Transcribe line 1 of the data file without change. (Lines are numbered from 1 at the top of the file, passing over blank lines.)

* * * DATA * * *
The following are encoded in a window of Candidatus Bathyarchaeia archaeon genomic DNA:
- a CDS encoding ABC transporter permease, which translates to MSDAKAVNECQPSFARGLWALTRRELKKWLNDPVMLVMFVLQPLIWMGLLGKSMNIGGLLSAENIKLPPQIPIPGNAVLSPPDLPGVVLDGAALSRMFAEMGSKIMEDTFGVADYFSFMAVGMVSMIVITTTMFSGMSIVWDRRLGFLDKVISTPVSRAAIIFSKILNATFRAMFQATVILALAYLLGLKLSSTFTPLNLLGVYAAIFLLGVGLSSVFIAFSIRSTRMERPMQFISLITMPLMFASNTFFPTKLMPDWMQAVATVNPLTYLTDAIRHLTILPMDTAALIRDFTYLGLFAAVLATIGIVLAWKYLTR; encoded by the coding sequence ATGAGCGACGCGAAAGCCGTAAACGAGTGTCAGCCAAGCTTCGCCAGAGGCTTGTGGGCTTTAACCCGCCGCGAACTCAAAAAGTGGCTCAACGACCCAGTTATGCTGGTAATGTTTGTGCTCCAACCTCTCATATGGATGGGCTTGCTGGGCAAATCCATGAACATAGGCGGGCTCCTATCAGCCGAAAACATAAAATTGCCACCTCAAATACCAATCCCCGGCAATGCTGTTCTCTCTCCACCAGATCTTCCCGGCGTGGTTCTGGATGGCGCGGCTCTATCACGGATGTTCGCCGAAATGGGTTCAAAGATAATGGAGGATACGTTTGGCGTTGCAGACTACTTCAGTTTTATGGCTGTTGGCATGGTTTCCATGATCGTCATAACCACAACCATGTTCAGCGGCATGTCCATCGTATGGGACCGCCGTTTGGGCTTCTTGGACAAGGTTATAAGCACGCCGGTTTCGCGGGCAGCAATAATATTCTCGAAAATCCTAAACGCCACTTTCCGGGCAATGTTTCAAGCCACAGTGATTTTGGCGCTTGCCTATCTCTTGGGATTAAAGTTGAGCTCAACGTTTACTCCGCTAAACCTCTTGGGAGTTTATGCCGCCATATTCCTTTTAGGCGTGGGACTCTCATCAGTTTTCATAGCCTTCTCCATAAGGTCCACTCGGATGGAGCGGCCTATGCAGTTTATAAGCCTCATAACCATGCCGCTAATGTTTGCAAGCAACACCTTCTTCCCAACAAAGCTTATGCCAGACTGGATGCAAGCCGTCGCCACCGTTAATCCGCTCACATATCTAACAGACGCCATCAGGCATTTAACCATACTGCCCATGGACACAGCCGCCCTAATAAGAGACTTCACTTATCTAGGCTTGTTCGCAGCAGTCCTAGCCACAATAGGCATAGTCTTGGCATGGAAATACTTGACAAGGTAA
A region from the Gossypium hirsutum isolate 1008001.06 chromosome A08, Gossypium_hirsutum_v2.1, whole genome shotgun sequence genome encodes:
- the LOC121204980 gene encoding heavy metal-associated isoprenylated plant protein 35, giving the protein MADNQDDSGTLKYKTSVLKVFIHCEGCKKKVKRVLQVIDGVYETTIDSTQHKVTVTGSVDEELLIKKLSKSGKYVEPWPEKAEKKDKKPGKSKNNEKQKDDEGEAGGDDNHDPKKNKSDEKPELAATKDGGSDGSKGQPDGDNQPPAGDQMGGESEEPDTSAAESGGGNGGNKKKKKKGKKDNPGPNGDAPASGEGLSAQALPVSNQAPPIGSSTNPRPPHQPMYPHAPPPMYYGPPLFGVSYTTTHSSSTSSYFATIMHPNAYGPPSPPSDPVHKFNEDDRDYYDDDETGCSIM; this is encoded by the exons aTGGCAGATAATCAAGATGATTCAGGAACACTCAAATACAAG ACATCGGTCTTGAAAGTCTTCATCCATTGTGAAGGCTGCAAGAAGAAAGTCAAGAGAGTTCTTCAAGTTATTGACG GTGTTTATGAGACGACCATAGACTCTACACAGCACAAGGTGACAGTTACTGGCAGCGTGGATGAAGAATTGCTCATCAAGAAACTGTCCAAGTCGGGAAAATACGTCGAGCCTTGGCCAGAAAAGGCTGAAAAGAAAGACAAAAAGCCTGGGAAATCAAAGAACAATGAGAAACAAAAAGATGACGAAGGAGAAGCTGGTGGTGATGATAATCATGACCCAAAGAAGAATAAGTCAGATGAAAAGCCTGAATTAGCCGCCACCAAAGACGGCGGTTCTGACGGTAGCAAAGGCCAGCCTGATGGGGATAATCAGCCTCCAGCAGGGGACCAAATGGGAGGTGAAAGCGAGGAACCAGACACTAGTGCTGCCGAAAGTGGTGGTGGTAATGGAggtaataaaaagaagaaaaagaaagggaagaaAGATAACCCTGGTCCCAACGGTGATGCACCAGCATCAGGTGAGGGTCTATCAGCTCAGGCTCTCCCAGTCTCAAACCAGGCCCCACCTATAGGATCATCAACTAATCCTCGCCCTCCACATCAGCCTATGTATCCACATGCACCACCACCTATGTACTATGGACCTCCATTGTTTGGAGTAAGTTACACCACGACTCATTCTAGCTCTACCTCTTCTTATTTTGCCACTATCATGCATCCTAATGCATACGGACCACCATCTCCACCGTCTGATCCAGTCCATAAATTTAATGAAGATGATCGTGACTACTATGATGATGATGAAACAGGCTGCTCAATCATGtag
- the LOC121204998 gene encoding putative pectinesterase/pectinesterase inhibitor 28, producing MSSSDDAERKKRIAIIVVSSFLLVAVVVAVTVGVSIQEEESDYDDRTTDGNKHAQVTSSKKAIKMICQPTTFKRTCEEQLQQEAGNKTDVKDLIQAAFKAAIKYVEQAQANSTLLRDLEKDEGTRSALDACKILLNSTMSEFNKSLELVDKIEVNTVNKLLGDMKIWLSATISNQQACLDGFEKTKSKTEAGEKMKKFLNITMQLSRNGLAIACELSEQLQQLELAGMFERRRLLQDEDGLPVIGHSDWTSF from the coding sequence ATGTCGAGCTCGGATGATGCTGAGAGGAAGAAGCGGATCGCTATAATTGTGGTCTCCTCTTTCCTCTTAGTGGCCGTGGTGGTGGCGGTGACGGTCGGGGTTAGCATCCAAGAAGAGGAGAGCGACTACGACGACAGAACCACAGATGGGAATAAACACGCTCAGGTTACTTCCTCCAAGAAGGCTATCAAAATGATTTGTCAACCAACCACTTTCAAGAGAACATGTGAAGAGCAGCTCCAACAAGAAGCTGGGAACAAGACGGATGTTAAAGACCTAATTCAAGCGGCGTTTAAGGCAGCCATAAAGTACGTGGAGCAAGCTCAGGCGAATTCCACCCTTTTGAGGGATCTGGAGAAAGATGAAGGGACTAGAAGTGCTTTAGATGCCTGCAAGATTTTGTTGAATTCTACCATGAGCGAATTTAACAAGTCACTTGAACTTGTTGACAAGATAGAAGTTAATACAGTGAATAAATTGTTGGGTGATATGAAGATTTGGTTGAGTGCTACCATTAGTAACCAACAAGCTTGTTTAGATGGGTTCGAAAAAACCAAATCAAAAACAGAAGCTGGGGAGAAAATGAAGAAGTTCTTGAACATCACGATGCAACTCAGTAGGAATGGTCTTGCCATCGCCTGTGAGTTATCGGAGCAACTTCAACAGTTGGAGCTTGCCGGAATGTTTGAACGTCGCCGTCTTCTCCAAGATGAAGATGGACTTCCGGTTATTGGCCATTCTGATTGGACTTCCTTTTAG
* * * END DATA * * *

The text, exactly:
The following are encoded in a window of Candidatus Bathyarchaeia archaeon genomic DNA: